2. A reader writes (via twitter): "Regarding your point that the Exchequer Court was created in the same statute as the SCC I believe initially there were no separate EC judges, it was in fact individual SCC judges who sat as the EC. And once there was a single separate EC judge he was an Ontarian anglophone for the first half century or so. So might be possible drafters never considered possibility a Quebec judge would be sitting on the EC - making it an oversight on their part as opposed to deliberate exclusion".

    I am happy that this has been brought to my attention and to correct the record on this one. The Exchequer Court was indeed originally to be formed of Supreme Court of Canada justices. It would probably not be fair to make anything of the exclusion of the Exchequer Court from the original list of courts. The more general point about the purpose and object of s. 6 still holds, however. A detailed review of the legislative debates demonstrates a high degree of preoccupation about the need to provide for Quebec's special position.

    There is a little bit more to the story. In 1887, the Exchequer Court was split from the Supreme Court. The legislative debates are much thinner on this occasion.

    However, it is notable that the legislation establishing the Exchequer Court as a distinct entity contained the following clause: "The practice and procedure in suits, actions and matters in the
    Exchequer Court shall, so far as they are applicable and unless it is otherwise provided for by this Act, or by general rules made in pursuance of this Act, be regulated by the practice and procedure in similar suits, actions and matters in Her Majesty's High Court of Justice in England."

    This is significant, as M. Aymot noted in the debates:

    "This is practically excluding all the lawyers in the Province of Quebec from practising before that court. We know nothing about the rules and practice in England, and would have to begin again our studies, and we have no time to do so. I hope the Minister will sec that as regards Quebec cases the rules and practice of Quebec will be applied, which I think will be nothing but fair". (p. 814)

    The Exchequer Court was, in its inception as a purely distinct entity, to be a common-law court from which civil lawyers were effectively excluded. It is unsurprising, then (though not necessarily conclusive of the point in issue in my post) that s. 6 of the Supreme Court Act was not amended to include Exchequer Court judges in 1887.

    Of course, it remains surprising that the Supreme Court Act was not amended when the Federal Courts Act was enacted in the 1970s. Had Parliament wished to include federal judges for nomination to the Québec seats, it would have been easy to justify doing so in the context of the comprehensive reforms which gave us the present federal courts.

  3. Some other matters worth highlighting.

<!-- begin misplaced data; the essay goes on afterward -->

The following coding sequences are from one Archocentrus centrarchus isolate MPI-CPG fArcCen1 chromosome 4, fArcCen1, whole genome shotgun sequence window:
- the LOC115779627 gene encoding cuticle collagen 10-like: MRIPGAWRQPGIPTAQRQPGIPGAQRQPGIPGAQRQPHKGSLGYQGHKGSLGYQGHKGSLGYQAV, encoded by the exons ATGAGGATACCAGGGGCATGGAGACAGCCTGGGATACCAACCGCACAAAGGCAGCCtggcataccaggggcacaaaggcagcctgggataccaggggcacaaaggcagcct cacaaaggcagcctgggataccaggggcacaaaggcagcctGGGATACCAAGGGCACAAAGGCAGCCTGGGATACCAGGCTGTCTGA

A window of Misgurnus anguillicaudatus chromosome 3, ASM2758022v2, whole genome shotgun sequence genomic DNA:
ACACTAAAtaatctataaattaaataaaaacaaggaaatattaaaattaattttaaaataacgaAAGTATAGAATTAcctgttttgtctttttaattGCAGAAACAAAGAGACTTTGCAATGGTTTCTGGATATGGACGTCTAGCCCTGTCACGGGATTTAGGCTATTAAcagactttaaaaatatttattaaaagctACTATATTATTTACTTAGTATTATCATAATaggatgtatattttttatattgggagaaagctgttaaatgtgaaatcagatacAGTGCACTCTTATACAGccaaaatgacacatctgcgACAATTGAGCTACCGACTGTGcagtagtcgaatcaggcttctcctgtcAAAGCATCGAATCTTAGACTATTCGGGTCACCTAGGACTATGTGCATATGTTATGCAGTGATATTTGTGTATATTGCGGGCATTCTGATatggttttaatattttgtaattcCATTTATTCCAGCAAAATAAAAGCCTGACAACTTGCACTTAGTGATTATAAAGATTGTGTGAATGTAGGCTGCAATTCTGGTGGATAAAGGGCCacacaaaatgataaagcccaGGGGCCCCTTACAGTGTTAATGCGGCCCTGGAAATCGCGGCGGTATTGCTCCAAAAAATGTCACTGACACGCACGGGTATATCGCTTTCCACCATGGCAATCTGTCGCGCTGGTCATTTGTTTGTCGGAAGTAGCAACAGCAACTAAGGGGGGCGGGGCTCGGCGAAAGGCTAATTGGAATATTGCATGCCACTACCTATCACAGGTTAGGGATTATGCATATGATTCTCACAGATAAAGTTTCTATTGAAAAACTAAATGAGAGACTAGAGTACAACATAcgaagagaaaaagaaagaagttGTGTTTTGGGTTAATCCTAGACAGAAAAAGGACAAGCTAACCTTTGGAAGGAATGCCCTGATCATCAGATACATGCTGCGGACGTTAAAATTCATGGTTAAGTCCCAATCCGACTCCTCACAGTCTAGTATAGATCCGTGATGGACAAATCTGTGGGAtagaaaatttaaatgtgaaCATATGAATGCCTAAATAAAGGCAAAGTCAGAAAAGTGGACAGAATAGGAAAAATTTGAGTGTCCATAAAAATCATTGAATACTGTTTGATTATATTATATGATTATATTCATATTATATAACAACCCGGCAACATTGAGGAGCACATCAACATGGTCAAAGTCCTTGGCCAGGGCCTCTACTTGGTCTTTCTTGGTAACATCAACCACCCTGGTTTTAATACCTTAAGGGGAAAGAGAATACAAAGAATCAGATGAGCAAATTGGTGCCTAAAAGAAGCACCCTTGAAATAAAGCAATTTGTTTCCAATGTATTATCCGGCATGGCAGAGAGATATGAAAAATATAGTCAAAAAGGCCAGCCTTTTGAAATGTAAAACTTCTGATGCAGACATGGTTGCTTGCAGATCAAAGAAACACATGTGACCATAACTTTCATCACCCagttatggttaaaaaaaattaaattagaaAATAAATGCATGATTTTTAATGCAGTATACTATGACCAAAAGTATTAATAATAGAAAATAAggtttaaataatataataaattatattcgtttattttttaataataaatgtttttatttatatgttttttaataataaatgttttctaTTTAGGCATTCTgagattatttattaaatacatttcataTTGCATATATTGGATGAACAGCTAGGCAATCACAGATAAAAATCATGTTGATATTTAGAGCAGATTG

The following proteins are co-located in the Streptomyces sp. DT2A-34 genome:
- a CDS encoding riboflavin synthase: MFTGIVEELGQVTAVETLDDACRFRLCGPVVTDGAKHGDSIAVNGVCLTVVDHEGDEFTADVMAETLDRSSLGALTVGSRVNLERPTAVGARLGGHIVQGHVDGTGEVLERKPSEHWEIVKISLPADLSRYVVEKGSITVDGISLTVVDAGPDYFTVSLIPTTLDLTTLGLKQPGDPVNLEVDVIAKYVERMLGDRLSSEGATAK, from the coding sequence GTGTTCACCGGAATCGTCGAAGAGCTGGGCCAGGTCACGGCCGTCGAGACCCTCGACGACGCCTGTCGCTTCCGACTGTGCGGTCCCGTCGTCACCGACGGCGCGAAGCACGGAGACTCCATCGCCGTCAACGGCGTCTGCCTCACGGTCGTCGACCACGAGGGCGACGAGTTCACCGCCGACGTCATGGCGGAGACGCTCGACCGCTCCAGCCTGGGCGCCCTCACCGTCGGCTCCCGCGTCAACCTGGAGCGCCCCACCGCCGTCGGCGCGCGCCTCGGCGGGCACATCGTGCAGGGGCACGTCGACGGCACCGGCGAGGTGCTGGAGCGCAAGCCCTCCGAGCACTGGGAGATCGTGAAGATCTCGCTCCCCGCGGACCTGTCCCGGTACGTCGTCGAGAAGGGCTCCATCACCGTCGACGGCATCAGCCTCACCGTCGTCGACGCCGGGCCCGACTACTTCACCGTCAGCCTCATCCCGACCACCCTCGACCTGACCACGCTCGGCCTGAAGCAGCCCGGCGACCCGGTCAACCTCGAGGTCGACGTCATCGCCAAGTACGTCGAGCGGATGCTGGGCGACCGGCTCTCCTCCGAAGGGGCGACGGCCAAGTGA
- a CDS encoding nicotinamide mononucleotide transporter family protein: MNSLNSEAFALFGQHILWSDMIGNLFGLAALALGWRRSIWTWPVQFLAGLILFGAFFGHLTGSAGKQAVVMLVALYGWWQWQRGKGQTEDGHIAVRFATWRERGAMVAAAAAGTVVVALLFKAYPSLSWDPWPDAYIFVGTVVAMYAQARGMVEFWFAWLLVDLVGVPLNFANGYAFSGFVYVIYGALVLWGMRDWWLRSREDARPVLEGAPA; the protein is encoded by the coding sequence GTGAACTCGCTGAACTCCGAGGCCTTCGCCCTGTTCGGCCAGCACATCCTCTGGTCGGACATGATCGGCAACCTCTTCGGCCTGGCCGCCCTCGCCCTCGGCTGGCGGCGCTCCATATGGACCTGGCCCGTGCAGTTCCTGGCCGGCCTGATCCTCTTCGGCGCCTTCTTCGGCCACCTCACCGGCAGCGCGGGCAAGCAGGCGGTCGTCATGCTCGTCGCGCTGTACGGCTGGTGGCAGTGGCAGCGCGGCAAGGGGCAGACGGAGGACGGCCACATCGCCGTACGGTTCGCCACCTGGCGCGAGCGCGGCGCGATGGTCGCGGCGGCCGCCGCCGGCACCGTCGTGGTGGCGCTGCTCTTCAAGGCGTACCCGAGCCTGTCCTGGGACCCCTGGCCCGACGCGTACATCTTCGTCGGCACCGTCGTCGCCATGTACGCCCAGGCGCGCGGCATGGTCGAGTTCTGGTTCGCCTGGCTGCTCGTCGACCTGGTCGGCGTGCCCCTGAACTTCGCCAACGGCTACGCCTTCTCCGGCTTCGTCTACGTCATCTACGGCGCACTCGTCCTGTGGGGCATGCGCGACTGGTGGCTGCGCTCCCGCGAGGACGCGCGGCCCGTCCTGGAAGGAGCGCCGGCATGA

As a commentator on the previous post and some others have noted, s. 30(2) of the Supreme Court Act (allowing ad hoc judges to sit where others are unavailable) requires the appointment of judges from the Superior Court and Court of Appeal to fill Québec seats in Québec appeals. It is striking that the same courts are enumerated and the federal courts are again excluded.

    One might say that the failure to refer to "advocates of that province" means the phrase in s. 6 should be read more broadly. But can that much be read into the exclusion of practicing lawyers in s. 30(2)? There are good reasons not to appoint practicing lawyers as judges on an ad hoc basis, given that they may have a conflict of interest which would undermine the appearance of impartiality. If so, then s. 30(2) does not suggest that s. 6 should be read more broadly. It rather suggests that the enumeration of the Superior Court and Court of Appeal in s. 6 was no accident or oversight but calculated to achieve a particular aim.

    To this should be added the provisions of the federal Interpretation Act ( Section 5 of the SCA uses permissive language; s. 6 uses mandatory language. And the Interpretation Act requires us to interpret statutes as if they are speaking in the present. Again, the effect of these provisions is not self-evident, but my sense is that do not support the government's position.

    All of this ("on the one hand/on the other hand") proves only one thing: statutory interpretation is not an exact science. It is never possible to predict with 100% certainty how a court rule on an interpretive question.

  4. It appears that the Budget Act is seeking to have Parliament legislate the matter to validate the appointment. Does this raise plausible constitutional issues, given that the Supreme Court is subject to the amendment process (governed by unanimous consent via 41(d) for the "composition" and 7/50 via 42(1)(d) for the court in general)? As a layperson, I haven't seen any post-1982 adjudication related to the Supreme Court Act itself, save for the validity of reference questions.